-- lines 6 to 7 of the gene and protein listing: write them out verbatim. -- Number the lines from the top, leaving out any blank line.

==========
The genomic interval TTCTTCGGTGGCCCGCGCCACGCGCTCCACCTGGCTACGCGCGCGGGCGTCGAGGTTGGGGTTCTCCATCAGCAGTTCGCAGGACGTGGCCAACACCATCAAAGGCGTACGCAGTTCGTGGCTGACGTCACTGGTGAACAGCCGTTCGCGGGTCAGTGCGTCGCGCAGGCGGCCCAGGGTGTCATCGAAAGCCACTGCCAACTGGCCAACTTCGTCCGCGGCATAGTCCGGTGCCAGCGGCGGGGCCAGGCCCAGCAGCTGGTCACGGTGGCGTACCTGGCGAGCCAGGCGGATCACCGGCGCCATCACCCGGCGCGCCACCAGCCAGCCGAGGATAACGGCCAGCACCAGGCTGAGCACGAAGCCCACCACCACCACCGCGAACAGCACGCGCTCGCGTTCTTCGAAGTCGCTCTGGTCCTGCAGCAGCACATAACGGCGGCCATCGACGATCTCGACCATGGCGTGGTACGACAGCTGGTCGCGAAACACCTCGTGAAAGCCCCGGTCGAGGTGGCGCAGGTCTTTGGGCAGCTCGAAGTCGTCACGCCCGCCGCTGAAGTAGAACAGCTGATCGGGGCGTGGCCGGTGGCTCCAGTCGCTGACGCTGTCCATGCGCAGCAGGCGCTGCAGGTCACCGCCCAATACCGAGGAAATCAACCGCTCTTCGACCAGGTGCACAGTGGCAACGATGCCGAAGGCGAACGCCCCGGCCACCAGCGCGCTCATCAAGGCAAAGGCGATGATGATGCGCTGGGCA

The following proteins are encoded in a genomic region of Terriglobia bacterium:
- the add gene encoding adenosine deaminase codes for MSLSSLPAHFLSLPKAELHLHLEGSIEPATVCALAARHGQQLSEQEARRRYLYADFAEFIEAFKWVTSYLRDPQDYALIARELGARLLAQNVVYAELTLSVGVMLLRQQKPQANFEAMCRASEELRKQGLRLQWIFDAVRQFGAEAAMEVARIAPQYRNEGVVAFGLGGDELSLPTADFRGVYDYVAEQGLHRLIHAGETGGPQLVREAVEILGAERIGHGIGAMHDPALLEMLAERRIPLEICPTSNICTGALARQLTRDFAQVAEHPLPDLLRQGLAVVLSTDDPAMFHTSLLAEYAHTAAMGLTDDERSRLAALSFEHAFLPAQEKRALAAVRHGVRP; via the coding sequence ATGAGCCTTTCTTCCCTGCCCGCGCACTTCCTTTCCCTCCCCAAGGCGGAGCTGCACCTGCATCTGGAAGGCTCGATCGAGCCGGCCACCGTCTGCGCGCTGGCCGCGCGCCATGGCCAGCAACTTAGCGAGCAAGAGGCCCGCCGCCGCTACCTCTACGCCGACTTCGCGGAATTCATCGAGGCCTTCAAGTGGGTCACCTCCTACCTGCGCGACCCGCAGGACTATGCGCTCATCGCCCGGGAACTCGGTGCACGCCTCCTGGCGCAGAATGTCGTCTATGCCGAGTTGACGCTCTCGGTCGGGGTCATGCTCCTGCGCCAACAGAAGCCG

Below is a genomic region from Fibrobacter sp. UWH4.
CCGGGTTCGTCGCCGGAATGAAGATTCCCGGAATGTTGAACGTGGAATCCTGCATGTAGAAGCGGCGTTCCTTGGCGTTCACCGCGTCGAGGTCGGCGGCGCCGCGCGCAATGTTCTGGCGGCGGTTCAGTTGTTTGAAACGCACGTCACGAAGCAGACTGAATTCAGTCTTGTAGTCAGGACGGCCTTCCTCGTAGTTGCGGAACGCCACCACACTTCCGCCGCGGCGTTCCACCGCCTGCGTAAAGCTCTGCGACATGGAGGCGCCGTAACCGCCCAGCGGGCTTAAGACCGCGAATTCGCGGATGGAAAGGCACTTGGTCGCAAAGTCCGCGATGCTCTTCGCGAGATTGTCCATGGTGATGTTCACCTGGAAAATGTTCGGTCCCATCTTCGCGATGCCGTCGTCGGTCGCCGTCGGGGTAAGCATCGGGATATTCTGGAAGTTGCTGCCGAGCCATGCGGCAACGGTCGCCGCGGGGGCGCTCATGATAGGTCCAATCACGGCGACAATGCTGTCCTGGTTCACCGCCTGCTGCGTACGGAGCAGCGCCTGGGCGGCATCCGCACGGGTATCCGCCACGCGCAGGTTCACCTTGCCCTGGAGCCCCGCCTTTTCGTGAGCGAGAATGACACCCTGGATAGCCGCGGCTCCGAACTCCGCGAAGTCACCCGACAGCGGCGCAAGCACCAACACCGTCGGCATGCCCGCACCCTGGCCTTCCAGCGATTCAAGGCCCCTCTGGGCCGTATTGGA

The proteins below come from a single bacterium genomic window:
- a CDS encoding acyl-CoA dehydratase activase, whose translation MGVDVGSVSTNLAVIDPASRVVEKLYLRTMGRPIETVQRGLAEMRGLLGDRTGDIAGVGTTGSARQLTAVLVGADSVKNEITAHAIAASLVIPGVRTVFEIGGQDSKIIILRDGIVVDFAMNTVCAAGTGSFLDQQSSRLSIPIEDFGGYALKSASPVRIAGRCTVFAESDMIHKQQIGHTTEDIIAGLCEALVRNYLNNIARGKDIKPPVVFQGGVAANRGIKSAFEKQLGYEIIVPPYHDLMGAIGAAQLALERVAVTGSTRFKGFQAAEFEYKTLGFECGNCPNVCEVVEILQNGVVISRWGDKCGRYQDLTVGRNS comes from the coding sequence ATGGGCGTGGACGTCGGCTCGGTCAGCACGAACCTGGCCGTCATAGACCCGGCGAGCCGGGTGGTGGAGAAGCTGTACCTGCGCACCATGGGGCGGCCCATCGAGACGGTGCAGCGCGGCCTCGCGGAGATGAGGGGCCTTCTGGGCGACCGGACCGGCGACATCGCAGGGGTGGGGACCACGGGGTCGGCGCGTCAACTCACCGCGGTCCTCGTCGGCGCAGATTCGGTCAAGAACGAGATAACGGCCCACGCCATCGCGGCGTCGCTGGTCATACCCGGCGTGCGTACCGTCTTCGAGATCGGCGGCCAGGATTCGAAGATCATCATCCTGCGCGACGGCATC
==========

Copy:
The proteins below come from a single bacterium genomic window:
- a CDS encoding acyl-CoA dehydratase activase, whose translation MGVDVGSVSTNLAVIDPASRVVEKLYLRTMGRPIETVQRGLAEMRGLLGDRTGDIAGVGTTGSARQLTAVLVGADSVKNEITAHAIAASLVIPGVRTVFEIGGQDSKIIILRDGIVVDFAMNTVCAAGTGSFLDQQSSRLSIPIEDFGGYALKSASPVRIAGRCTVFAESDMIHKQQIGHTTEDIIAGLCEALVRNYLNNIARGKDIKPPVVFQGGVAANRGIKSAFEKQLGYEIIVPPYHDLMGAIGAAQLALERVAVTGSTRFKGFQAAEFEYKTLGFECGNCPNVCEVVEILQNGVVISRWGDKCGRYQDLTVGRNS comes from the coding sequence ATGGGCGTGGACGTCGGCTCGGTCAGCACGAACCTGGCCGTCATAGACCCGGCGAGCCGGGTGGTGGAGAAGCTGTACCTGCGCACCATGGGGCGGCCCATCGAGACGGTGCAGCGCGGCCTCGCGGAGATGAGGGGCCTTCTGGGCGACCGGACCGGCGACATCGCAGGGGTGGGGACCACGGGGTCGGCGCGTCAACTCACCGCGGTCCTCGTCGGCGCAGATTCGGTCAAGAACGAGATAACGGCCCACGCCATCGCGGCGTCGCTGGTCATACCCGGCGTGCGTACCGTCTTCGAGATCGGCGGCCAGGATTCGAAGATCATCATCCTGCGCGACGGCATC